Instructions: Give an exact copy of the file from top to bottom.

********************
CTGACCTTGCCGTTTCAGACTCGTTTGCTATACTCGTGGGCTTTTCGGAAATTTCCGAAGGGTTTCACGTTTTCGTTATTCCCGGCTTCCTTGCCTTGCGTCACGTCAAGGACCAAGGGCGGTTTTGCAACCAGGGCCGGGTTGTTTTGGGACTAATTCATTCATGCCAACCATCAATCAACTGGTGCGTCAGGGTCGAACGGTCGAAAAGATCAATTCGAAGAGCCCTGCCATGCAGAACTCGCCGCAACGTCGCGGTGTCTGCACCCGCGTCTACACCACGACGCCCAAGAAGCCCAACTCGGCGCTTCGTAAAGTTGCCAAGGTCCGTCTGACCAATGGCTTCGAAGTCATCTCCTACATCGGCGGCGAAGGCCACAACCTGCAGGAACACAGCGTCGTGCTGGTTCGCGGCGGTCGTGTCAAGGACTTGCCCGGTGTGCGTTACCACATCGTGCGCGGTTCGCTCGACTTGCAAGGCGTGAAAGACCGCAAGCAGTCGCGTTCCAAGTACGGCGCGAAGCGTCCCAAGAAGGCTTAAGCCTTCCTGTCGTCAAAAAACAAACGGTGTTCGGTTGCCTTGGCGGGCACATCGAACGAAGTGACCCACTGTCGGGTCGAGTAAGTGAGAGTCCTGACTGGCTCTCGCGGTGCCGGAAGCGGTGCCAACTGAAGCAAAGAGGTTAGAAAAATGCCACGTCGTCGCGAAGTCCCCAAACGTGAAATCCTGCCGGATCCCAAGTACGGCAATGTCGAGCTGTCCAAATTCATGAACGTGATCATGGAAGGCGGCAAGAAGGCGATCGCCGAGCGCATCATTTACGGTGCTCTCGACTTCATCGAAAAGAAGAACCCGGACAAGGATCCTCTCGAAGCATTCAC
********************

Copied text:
CTGACCTTGCCGTTTCAGACTCGTTTGCTATACTCGTGGGCTTTTCGGAAATTTCCGAAGGGTTTCACGTTTTCGTTATTCCCGGCTTCCTTGCCTTGCGTCACGTCAAGGACCAAGGGCGGTTTTGCAACCAGGGCCGGGTTGTTTTGGGACTAATTCATTCATGCCAACCATCAATCAACTGGTGCGTCAGGGTCGAACGGTCGAAAAGATCAATTCGAAGAGCCCTGCCATGCAGAACTCGCCGCAACGTCGCGGTGTCTGCACCCGCGTCTACACCACGACGCCCAAGAAGCCCAACTCGGCGCTTCGTAAAGTTGCCAAGGTCCGTCTGACCAATGGCTTCGAAGTCATCTCCTACATCGGCGGCGAAGGCCACAACCTGCAGGAACACAGCGTCGTGCTGGTTCGCGGCGGTCGTGTCAAGGACTTGCCCGGTGTGCGTTACCACATCGTGCGCGGTTCGCTCGACTTGCAAGGCGTGAAAGACCGCAAGCAGTCGCGTTCCAAGTACGGCGCGAAGCGTCCCAAGAAGGCTTAAGCCTTCCTGTCGTCAAAAAACAAACGGTGTTCGGTTGCCTTGGCGGGCACATCGAACGAAGTGACCCACTGTCGGGTCGAGTAAGTGAGAGTCCTGACTGGCTCTCGCGGTGCCGGAAGCGGTGCCAACTGAAGCAAAGAGGTTAGAAAAATGCCACGTCGTCGCGAAGTCCCCAAACGTGAAATCCTGCCGGATCCCAAGTACGGCAATGTCGAGCTGTCCAAATTCATGAACGTGATCATGGAAGGCGGCAAGAAGGCGATCGCCGAGCGCATCATTTACGGTGCTCTCGACTTCATCGAAAAGAAGAACCCGGACAAGGATCCTCTCGAAGCATTCAC